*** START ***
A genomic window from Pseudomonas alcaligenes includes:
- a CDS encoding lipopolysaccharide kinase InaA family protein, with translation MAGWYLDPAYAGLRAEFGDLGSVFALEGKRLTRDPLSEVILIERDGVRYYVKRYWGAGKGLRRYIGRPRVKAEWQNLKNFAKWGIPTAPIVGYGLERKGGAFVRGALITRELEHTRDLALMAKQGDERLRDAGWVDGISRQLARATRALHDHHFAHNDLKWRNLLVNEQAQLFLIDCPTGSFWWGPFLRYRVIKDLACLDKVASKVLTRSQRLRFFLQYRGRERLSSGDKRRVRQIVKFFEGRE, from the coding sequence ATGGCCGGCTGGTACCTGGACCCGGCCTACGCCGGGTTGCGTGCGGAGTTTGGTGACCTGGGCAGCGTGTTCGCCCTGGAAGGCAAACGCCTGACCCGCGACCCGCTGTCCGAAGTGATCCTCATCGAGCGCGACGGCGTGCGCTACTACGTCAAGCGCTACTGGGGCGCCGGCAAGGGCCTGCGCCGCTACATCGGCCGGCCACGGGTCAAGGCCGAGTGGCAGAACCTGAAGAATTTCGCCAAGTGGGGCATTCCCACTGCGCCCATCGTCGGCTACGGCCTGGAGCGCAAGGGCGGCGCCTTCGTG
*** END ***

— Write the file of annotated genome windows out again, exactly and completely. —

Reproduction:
A genomic window from Pseudomonas alcaligenes includes:
- a CDS encoding lipopolysaccharide kinase InaA family protein, with translation MAGWYLDPAYAGLRAEFGDLGSVFALEGKRLTRDPLSEVILIERDGVRYYVKRYWGAGKGLRRYIGRPRVKAEWQNLKNFAKWGIPTAPIVGYGLERKGGAFVRGALITRELEHTRDLALMAKQGDERLRDAGWVDGISRQLARATRALHDHHFAHNDLKWRNLLVNEQAQLFLIDCPTGSFWWGPFLRYRVIKDLACLDKVASKVLTRSQRLRFFLQYRGRERLSSGDKRRVRQIVKFFEGRE, from the coding sequence ATGGCCGGCTGGTACCTGGACCCGGCCTACGCCGGGTTGCGTGCGGAGTTTGGTGACCTGGGCAGCGTGTTCGCCCTGGAAGGCAAACGCCTGACCCGCGACCCGCTGTCCGAAGTGATCCTCATCGAGCGCGACGGCGTGCGCTACTACGTCAAGCGCTACTGGGGCGCCGGCAAGGGCCTGCGCCGCTACATCGGCCGGCCACGGGTCAAGGCCGAGTGGCAGAACCTGAAGAATTTCGCCAAGTGGGGCATTCCCACTGCGCCCATCGTCGGCTACGGCCTGGAGCGCAAGGGCGGCGCCTTCGTG